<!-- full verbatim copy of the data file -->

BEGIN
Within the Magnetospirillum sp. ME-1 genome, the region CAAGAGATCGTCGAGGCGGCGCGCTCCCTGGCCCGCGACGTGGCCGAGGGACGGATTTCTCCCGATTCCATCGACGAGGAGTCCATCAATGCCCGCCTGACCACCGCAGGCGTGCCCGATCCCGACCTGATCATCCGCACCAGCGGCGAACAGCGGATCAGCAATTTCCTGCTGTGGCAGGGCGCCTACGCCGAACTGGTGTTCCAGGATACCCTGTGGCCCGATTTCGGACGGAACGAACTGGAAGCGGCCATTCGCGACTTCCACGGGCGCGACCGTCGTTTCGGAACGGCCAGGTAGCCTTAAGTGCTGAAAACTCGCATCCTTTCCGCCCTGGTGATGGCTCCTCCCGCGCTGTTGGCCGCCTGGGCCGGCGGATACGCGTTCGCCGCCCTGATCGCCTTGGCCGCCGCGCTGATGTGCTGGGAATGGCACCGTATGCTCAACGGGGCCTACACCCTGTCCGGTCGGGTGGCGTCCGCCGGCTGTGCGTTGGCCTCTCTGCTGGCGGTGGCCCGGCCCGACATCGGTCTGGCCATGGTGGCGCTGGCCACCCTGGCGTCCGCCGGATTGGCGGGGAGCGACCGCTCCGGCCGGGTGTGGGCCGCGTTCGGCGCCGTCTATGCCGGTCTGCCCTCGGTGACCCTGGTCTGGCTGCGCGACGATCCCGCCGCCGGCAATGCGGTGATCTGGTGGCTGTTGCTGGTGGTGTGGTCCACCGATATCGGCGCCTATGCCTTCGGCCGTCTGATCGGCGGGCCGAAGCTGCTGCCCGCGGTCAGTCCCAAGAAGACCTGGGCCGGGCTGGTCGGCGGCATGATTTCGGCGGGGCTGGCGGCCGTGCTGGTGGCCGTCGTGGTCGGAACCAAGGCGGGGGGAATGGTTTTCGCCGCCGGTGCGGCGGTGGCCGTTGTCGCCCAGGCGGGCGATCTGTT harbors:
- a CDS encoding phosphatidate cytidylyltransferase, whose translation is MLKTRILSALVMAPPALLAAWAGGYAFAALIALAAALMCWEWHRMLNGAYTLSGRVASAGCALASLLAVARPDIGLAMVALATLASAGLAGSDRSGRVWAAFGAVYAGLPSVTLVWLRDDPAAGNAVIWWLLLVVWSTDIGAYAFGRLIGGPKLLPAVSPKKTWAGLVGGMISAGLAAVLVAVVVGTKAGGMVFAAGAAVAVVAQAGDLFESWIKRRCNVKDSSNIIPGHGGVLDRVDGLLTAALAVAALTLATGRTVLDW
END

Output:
Within the Magnetospirillum sp. ME-1 genome, the region CAAGAGATCGTCGAGGCGGCGCGCTCCCTGGCCCGCGACGTGGCCGAGGGACGGATTTCTCCCGATTCCATCGACGAGGAGTCCATCAATGCCCGCCTGACCACCGCAGGCGTGCCCGATCCCGACCTGATCATCCGCACCAGCGGCGAACAGCGGATCAGCAATTTCCTGCTGTGGCAGGGCGCCTACGCCGAACTGGTGTTCCAGGATACCCTGTGGCCCGATTTCGGACGGAACGAACTGGAAGCGGCCATTCGCGACTTCCACGGGCGCGACCGTCGTTTCGGAACGGCCAGGTAGCCTTAAGTGCTGAAAACTCGCATCCTTTCCGCCCTGGTGATGGCTCCTCCCGCGCTGTTGGCCGCCTGGGCCGGCGGATACGCGTTCGCCGCCCTGATCGCCTTGGCCGCCGCGCTGATGTGCTGGGAATGGCACCGTATGCTCAACGGGGCCTACACCCTGTCCGGTCGGGTGGCGTCCGCCGGCTGTGCGTTGGCCTCTCTGCTGGCGGTGGCCCGGCCCGACATCGGTCTGGCCATGGTGGCGCTGGCCACCCTGGCGTCCGCCGGATTGGCGGGGAGCGACCGCTCCGGCCGGGTGTGGGCCGCGTTCGGCGCCGTCTATGCCGGTCTGCCCTCGGTGACCCTGGTCTGGCTGCGCGACGATCCCGCCGCCGGCAATGCGGTGATCTGGTGGCTGTTGCTGGTGGTGTGGTCCACCGATATCGGCGCCTATGCCTTCGGCCGTCTGATCGGCGGGCCGAAGCTGCTGCCCGCGGTCAGTCCCAAGAAGACCTGGGCCGGGCTGGTCGGCGGCATGATTTCGGCGGGGCTGGCGGCCGTGCTGGTGGCCGTCGTGGTCGGAACCAAGGCGGGGGGAATGGTTTTCGCCGCCGGTGCGGCGGTGGCCGTTGTCGCCCAGGCGGGCGATCTGTT harbors:
- a CDS encoding phosphatidate cytidylyltransferase, whose translation is MLKTRILSALVMAPPALLAAWAGGYAFAALIALAAALMCWEWHRMLNGAYTLSGRVASAGCALASLLAVARPDIGLAMVALATLASAGLAGSDRSGRVWAAFGAVYAGLPSVTLVWLRDDPAAGNAVIWWLLLVVWSTDIGAYAFGRLIGGPKLLPAVSPKKTWAGLVGGMISAGLAAVLVAVVVGTKAGGMVFAAGAAVAVVAQAGDLFESWIKRRCNVKDSSNIIPGHGGVLDRVDGLLTAALAVAALTLATGRTVLDW